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Sweet Torture (Short Erotic Lesbian Story)

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Hamed was held in pretrial detention in a prison in Nasr City, east of Cairo, for three months. He said police officers beat him every day, sexually assaulted, and constantly insulted him. At the trial, the court sentenced Hamed to six years in prison. An appeals court reduced his sentence to six months in prison, after which he was released, subject to six more months’ probation: She took care of me as if I was her son. She helped me settle in, and with my asylum procedure. She helped me find a place to live, introduced me to people. They said they were investigative police, then grabbed my arms, took my ID, and searched my phone for same-sex dating apps. They beat and cursed me, then pressured me to show them my personal photos.

Despite all this, I don’t want to leave Egypt. Sarah Hegazy’s sudden death shook our community in Egypt. She was a rare person. Very few people have been able to change their lives and the entire region like she did. She put queer rights on the leftist movement’s agenda. Her experience reminds me that my voice is needed in my society, I have a role to play and I won’t stop fighting. I still cannot find a job. I cannot travel. My only wish is to be like my siblings, free and living without a criminal record. Police forced three men, a transgender girl, and a transgender woman to undergo anal examinations. In one case, after a man presented his disability card to the police, officers inserted the card up his anus. The Yogyakarta Principles on the application of international human rights law in relation to sexual orientation and gender identity include the obligation that all states:

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One man said that upon his arrest in Ramses, Cairo in 2019, police officers beat him senseless, then made him stand for three days in a dark and unventilated room with his hands and feet tied with a rope: “They didn’t let me go to the bathroom. I had to wet my clothes and even shit in them. I still had no idea why I was arrested.” On September 30, Yasser had his first court hearing at Dokki Misdemeanor Court in Giza. The judge acquitted him: We sat on the ground and sang the Mashrou’ Leila song “Wa Nueid.” It was the only song that I know by heart, and it was proper for the situation.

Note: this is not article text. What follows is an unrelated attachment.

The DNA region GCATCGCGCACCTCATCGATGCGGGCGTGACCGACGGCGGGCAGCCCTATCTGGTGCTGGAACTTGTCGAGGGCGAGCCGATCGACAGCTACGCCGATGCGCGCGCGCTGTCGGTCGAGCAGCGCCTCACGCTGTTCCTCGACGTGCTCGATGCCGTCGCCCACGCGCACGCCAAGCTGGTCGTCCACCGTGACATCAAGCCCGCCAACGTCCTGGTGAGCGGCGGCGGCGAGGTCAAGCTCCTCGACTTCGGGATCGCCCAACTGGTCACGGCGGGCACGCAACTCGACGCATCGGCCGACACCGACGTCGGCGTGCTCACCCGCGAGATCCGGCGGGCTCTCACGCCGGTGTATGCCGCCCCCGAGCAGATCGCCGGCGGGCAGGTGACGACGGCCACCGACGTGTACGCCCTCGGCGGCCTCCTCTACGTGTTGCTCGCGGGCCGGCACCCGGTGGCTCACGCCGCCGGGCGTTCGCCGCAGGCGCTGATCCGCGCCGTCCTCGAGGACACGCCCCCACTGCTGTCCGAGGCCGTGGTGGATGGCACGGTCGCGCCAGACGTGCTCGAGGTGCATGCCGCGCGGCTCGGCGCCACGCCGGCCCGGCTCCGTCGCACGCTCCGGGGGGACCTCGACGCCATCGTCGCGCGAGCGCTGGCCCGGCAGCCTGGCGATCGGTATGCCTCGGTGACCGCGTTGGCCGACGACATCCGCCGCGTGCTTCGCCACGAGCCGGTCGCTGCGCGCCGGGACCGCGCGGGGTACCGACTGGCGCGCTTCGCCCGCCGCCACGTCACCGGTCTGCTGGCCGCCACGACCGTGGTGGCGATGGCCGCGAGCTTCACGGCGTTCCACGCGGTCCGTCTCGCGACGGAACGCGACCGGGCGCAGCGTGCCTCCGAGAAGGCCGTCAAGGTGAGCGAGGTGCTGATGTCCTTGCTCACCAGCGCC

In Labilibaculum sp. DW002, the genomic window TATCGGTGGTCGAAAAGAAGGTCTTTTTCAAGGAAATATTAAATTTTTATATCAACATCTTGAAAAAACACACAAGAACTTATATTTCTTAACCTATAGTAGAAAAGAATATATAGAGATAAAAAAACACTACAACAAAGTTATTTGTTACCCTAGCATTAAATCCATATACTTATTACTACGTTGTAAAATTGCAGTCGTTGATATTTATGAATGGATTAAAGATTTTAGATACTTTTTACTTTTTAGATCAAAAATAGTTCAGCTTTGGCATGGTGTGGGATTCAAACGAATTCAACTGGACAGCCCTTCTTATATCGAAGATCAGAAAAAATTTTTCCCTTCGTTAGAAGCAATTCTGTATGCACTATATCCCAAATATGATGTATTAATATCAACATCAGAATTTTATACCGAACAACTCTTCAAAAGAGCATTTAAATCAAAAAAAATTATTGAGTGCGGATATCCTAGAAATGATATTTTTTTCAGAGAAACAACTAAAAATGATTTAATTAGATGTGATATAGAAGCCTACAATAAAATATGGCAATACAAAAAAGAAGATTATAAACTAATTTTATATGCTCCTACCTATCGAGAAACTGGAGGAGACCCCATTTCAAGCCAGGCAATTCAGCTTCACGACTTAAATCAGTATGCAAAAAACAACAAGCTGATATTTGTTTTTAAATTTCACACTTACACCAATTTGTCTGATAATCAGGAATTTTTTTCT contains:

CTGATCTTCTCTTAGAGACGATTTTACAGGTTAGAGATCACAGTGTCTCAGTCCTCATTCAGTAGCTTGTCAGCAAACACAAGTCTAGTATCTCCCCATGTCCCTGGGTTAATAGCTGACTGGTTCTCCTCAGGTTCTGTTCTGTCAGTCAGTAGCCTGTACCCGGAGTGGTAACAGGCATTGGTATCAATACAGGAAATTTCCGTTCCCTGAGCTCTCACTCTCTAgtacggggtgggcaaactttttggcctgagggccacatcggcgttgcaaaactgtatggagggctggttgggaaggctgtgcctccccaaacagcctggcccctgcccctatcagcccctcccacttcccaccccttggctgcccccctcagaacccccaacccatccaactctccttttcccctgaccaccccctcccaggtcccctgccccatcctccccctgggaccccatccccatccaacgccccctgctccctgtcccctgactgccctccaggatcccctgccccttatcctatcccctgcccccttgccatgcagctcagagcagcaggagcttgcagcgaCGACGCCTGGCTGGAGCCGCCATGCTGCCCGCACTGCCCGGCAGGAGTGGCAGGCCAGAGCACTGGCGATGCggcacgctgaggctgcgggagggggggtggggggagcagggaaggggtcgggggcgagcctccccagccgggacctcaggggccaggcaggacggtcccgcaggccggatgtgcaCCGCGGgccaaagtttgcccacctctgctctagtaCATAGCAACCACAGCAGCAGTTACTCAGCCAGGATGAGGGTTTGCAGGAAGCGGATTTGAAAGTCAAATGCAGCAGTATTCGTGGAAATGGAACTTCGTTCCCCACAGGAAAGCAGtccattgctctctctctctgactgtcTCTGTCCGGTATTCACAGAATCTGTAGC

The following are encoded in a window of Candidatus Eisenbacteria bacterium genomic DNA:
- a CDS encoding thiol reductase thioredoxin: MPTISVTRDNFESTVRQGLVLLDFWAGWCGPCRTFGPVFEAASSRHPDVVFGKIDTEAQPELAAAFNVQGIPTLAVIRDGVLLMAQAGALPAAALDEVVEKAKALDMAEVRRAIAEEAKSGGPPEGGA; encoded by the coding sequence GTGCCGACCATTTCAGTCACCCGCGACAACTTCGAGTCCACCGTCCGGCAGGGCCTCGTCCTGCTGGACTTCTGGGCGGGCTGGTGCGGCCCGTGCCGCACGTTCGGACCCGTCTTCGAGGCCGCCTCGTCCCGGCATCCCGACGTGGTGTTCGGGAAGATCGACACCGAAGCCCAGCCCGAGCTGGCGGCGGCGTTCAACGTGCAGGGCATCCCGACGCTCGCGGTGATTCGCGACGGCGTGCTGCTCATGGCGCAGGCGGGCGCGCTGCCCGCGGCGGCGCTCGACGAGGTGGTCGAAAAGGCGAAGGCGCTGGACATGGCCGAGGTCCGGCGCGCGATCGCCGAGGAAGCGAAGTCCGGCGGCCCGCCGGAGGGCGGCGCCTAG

A court sentenced her to another month in prison for “inciting debauchery.” Despite being released for time served, the charge stayed on Hanan’s record for three years: They also asked if he had raised a rainbow flag at the concert, to which he said yes, and stated that he supports everyone’s rights to express themselves. The officer responded: “Democracy is a sin” and “You will be in prison for a very long time.”A male officer made me strip in front of all the other officers, I was sobbing, but he made me spread my legs and he looked into my vagina, and then he looked into my anus. He made me shower in front of him. A woman officer made me strip, grabbed and squeezed my breasts, grabbed my vagina, opened my anus and inserted her hand inside so deep that I felt she pulled something out of me. I bled for three days and could not walk for weeks. I couldn’t go to the bathroom, and I developed medical conditions that I still suffer from today. She also threw my food in the bathroom. Every day feels like a year. Everyone who enters here is scared of my [trans identity] and harasses me physically and emotionally. The police officers enjoy harassing me. They call me by the name on my ID. The women detained alongside me here tell the officers, “His name is Hossam.” The officers beat and torture these women to make them say that I did things that never happened. We sleep on a rotten and smelly mattress with no covers. The government only sends us bread. But all the food comes from visitors. If I don’t get visitors for three days, I don’t eat for three days. All of those interviewed said police verbally harassed and subjected them to physical abuse ranging from slapping to being water-hosed and tied up for days, and nine said police officers incited other detainees to abuse them. Eight were victims of sexual violence, and four said they were denied medical care. Eight said that police forced them to sign confessions. All victims were held in pretrial detention for prolonged periods, in one case up to four months, often without access to legal counsel. Egypt should extend an open invitation to UN human rights experts to scrutinize its protections against torture and other forms of abuse, and fully cooperate with their missions.

The conditions of detention for transgender people can be detrimental to their physical and mental health. Human Rights Watch has previously documented that trans women detainees are likely to face sexual assault and other forms of ill-treatment when placed in men’s cells. The case is remains open. I cannot return to Egypt, because if I did, I would be arrested again in the airport.

In August 2018, Adham said he was waiting for his friend in Cairo when two men dressed in civilian clothing surrounded him: They put me in a cage-like cell, pending investigation. I was singing to calm myself down. During the police investigation, they asked me about my private life, my sex-reassignment surgery, my trans identity, and my relationship with [LGBT activists] Sarah Hegazy, Ahmed Alaa, and Mashrou’ Leila! They made me sign a police report without allowing me to read what they had written. After 3 months, the lawyers appealed the prison sentence I was released with Sara on bail of a thousand pounds each. I was verbally harassed and humiliated by the officers. One officer sexually harassed me, and one day, [the officers] pinned me down and shaved my head.

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